Regional weather patterns & topography to blame, shows analysis
India’s regional weather patterns and topography makes the country highly vulnerable to aerosol pollution, a new study found.
Excess infant deaths due to aerosols in India were estimated to be three million — the highest among eight regions evaluated in the study.
Crop output declined 12.5 tonnes due to aerosol pollution, the study published in Science Advances showed.
Aerosols such as black carbon, organic carbon, carbon monoxide, nitrogen oxides, volatile organic compounds and sulfur dioxide are known to hurt the climate and human health, the National Aeronautics and Space Administration (NASA) wrote in a blog. They stick around in the atmosphere for weeks.
These short-lived pollutants can inflict different levels of damage based on where they originate.
India, for example, faces higher impacts on infants and crop productivity because “aerosols that are emitted in the country are also much more likely to stay local because of regional weather patterns and topography,” Geeta Persad, the University of Texas at Austin Jackson School of Geosciences, and lead author of the study, told Down To Earth.
Regional weather patterns can determine how far the aerosols travel from the place of origin. Also, the Himalayas partially act as a geographic barrier to ventilation, the researchers wrote in the study.
The country is also vulnerable to global aerosol emissions. “Because of where India is in the global atmospheric circulation, emissions from other regions can more easily change the temperature and rainfall patterns in India,” Persad added.
Adding to this is India’s large and vulnerable infant population and extensive areas under agricultural production, the researchers said. Together, they lead to more considerable societal damage.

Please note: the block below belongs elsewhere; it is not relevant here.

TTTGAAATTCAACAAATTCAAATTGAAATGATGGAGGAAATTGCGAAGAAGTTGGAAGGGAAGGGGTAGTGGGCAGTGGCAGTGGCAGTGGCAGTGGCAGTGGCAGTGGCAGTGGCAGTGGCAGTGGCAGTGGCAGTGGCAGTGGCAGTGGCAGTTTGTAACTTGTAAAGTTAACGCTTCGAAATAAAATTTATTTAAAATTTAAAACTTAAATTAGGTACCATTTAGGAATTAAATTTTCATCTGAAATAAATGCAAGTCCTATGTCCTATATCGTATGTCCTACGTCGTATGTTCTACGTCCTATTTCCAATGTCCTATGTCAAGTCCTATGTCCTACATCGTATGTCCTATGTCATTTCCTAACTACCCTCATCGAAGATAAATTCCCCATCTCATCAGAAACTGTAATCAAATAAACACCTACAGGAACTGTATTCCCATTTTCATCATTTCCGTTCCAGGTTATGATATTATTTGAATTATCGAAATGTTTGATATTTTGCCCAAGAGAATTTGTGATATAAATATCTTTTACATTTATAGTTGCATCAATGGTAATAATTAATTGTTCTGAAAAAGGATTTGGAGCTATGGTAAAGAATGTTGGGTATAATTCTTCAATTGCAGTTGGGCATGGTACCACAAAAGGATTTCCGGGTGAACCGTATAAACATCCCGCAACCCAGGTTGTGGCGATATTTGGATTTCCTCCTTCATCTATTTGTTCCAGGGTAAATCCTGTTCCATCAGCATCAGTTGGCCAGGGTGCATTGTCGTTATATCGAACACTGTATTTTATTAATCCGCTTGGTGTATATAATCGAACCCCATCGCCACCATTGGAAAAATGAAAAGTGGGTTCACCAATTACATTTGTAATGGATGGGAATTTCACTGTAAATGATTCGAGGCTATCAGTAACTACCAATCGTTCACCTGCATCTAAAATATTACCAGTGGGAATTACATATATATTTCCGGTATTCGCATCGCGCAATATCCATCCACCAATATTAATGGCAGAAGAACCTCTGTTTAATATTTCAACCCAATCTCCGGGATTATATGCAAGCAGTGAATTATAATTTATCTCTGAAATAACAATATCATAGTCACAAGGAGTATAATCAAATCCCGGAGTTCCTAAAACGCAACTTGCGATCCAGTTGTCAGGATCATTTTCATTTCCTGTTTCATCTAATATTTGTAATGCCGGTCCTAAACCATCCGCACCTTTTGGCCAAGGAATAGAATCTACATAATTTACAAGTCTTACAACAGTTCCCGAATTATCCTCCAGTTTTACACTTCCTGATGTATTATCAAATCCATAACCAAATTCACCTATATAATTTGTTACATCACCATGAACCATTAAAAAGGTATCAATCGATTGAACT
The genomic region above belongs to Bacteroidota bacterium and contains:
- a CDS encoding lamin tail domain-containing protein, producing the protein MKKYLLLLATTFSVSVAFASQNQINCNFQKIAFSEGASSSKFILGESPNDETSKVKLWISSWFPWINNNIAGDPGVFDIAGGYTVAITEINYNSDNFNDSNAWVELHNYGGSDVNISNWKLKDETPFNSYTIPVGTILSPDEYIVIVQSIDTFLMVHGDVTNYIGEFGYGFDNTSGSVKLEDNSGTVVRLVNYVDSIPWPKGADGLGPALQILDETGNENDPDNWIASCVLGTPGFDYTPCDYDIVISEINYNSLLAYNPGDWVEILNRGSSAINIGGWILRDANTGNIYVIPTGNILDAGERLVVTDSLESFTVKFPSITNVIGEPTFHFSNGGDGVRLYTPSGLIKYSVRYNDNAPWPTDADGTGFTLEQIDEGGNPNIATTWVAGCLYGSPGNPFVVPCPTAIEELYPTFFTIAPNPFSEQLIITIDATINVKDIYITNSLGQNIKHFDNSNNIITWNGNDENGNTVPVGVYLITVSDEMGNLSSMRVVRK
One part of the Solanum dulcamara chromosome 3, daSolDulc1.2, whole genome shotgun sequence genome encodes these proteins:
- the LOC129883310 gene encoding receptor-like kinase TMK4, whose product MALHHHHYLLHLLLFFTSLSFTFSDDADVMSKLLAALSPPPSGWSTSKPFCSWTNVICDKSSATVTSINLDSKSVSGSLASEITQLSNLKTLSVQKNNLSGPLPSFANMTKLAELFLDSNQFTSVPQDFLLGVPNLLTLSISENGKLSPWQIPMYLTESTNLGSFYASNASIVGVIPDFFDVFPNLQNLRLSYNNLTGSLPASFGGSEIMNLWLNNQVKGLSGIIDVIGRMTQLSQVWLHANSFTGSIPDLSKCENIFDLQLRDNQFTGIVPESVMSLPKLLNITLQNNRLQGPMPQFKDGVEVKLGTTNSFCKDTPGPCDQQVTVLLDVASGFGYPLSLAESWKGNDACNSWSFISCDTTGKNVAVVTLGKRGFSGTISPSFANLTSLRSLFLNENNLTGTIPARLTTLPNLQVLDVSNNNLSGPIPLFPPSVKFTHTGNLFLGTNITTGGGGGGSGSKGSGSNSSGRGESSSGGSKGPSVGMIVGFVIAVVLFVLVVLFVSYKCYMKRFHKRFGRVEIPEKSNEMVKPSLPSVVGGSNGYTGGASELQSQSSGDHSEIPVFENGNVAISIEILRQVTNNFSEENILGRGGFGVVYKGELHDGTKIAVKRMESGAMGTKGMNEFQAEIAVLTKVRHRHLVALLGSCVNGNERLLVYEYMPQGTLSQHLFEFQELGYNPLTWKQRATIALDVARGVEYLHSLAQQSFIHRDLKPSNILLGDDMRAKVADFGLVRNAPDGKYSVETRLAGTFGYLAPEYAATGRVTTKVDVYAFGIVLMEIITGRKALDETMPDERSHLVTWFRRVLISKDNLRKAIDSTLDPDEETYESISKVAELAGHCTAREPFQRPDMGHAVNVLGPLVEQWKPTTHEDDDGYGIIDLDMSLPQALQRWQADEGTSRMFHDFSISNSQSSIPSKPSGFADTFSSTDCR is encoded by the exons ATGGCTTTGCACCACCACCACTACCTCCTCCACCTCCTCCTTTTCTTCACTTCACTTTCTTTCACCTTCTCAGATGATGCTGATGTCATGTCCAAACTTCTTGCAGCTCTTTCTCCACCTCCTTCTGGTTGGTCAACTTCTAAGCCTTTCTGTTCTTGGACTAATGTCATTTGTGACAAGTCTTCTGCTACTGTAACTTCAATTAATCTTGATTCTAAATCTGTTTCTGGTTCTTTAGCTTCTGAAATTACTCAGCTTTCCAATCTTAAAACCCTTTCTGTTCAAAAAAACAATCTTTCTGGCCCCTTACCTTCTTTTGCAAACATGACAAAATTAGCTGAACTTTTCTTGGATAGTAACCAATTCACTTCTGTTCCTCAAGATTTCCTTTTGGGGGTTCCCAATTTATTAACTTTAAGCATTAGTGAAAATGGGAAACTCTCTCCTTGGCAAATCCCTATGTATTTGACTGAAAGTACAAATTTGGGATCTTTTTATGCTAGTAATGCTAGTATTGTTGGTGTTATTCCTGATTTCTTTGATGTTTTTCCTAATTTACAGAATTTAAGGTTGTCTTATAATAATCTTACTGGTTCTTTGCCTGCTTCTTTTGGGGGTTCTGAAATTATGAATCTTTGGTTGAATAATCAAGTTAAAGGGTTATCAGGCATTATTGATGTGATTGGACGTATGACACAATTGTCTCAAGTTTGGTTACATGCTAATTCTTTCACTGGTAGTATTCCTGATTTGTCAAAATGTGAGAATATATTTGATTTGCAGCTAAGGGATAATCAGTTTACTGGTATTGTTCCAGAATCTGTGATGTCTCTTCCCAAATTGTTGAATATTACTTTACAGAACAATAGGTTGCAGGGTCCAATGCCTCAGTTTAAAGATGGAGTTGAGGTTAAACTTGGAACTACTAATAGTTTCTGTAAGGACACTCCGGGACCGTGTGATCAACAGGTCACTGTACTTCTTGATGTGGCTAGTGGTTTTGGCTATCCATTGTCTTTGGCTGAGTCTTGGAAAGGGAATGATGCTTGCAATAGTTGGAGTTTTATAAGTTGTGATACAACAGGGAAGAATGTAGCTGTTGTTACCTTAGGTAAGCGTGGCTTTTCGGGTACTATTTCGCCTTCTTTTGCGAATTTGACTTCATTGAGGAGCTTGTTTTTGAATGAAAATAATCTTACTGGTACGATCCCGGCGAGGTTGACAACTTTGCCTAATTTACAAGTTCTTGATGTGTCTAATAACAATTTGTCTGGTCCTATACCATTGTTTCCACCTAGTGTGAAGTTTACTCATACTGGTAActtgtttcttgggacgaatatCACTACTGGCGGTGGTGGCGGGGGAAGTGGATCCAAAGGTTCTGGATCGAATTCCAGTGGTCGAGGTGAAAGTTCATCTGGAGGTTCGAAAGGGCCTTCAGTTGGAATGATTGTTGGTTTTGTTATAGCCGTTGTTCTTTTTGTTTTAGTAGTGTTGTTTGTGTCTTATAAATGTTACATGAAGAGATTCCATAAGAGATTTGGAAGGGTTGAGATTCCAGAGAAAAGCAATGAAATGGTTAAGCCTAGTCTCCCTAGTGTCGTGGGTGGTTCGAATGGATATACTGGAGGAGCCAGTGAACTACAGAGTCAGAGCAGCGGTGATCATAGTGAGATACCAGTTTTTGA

China and India are currently the largest sources of aerosol emissions, the study said. Indonesia, East Africa, South Africa and Brazil are projected to see an increase in aerosol emissions, the experts stated in the paper.
The researchers used computer modelling to map the impacts on infant mortality, staple crop production and gross domestic product (GDP) for eight regions: India, the United States, Europe, China, Brazil, East Africa, Indonesia and South Africa.
Infant mortality, staple crop production, and GDP are critical determinants of welfare, the researchers wrote in their study.
The findings state that India and East Africa had the highest number of infant deaths from aerosols.
Europe was responsible for four times as many excess infant deaths outside its borders compared to regional impacts.
“European aerosol emissions happen to get widely distributed by atmospheric circulation patterns over many parts of the African subcontinent, where lots of children live who are highly vulnerable to disease from poor air quality,” Persad pointed out.
Within Europe, the impacts are not as high because there aren't as many infants and the infants aren't as vulnerable, she explained.
Declines in crop productivity were observed in northern Africa, West Asia and South Asia.
Aerosol emissions hit the GDP of the United States and China the most, the analysis showed. For India, the researchers recorded economic benefits.
These pollutants can have a cooling effect as they reflect sunlight into space, according to NASA.
Studies have shown a link between temperature and maximum economic productivity. Hot countries like India benefit from a little cooling.
A slight dip in temperature can help boost the growth of temperature-sensitive crops like wheat, Persad explained.
“For places like the United States, which may be at the colder end of the optimal growing conditions for a given crop, further cooling can be damaging,” Persad explained.
Aerosols emitted with carbon dioxide can increase the social cost, an estimate of the economic costs of greenhouse gases, by as much as 66 per cent, the study showed.
This research highlights how the harmful effects of our emissions are generally underestimated, said Jennifer Burney, co-lead author and the Marshall Saunders Chancellor’s Endowed Chair in Global Climate Policy and Research at the UC San Diego School of Global Policy and Strategy.
Aerosols, which cool the climate, is often perceived as having the silver lining of counteracting carbon dioxide-driven warming, Persad noted.
But when we look at all these effects in combination, we find that no region experiences overall local benefits or generates overall global benefits by emitting aerosols, she added.
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